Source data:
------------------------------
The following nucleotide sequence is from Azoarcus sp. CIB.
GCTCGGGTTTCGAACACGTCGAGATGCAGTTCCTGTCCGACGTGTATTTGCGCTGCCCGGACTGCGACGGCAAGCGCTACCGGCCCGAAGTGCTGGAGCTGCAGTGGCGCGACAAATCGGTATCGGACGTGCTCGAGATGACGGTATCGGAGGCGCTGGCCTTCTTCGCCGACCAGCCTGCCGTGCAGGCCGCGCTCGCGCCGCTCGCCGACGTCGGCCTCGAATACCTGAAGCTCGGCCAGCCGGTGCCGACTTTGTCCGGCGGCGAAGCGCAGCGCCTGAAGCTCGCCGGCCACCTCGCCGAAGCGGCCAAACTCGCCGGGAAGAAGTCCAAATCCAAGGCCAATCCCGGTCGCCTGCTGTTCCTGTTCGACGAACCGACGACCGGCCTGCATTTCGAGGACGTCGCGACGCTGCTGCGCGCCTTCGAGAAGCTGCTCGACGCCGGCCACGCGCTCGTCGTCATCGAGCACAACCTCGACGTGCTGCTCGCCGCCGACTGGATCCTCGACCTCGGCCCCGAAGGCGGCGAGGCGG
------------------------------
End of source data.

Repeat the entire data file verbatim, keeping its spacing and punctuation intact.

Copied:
The following nucleotide sequence is from Azoarcus sp. CIB.
GCTCGGGTTTCGAACACGTCGAGATGCAGTTCCTGTCCGACGTGTATTTGCGCTGCCCGGACTGCGACGGCAAGCGCTACCGGCCCGAAGTGCTGGAGCTGCAGTGGCGCGACAAATCGGTATCGGACGTGCTCGAGATGACGGTATCGGAGGCGCTGGCCTTCTTCGCCGACCAGCCTGCCGTGCAGGCCGCGCTCGCGCCGCTCGCCGACGTCGGCCTCGAATACCTGAAGCTCGGCCAGCCGGTGCCGACTTTGTCCGGCGGCGAAGCGCAGCGCCTGAAGCTCGCCGGCCACCTCGCCGAAGCGGCCAAACTCGCCGGGAAGAAGTCCAAATCCAAGGCCAATCCCGGTCGCCTGCTGTTCCTGTTCGACGAACCGACGACCGGCCTGCATTTCGAGGACGTCGCGACGCTGCTGCGCGCCTTCGAGAAGCTGCTCGACGCCGGCCACGCGCTCGTCGTCATCGAGCACAACCTCGACGTGCTGCTCGCCGCCGACTGGATCCTCGACCTCGGCCCCGAAGGCGGCGAGGCGG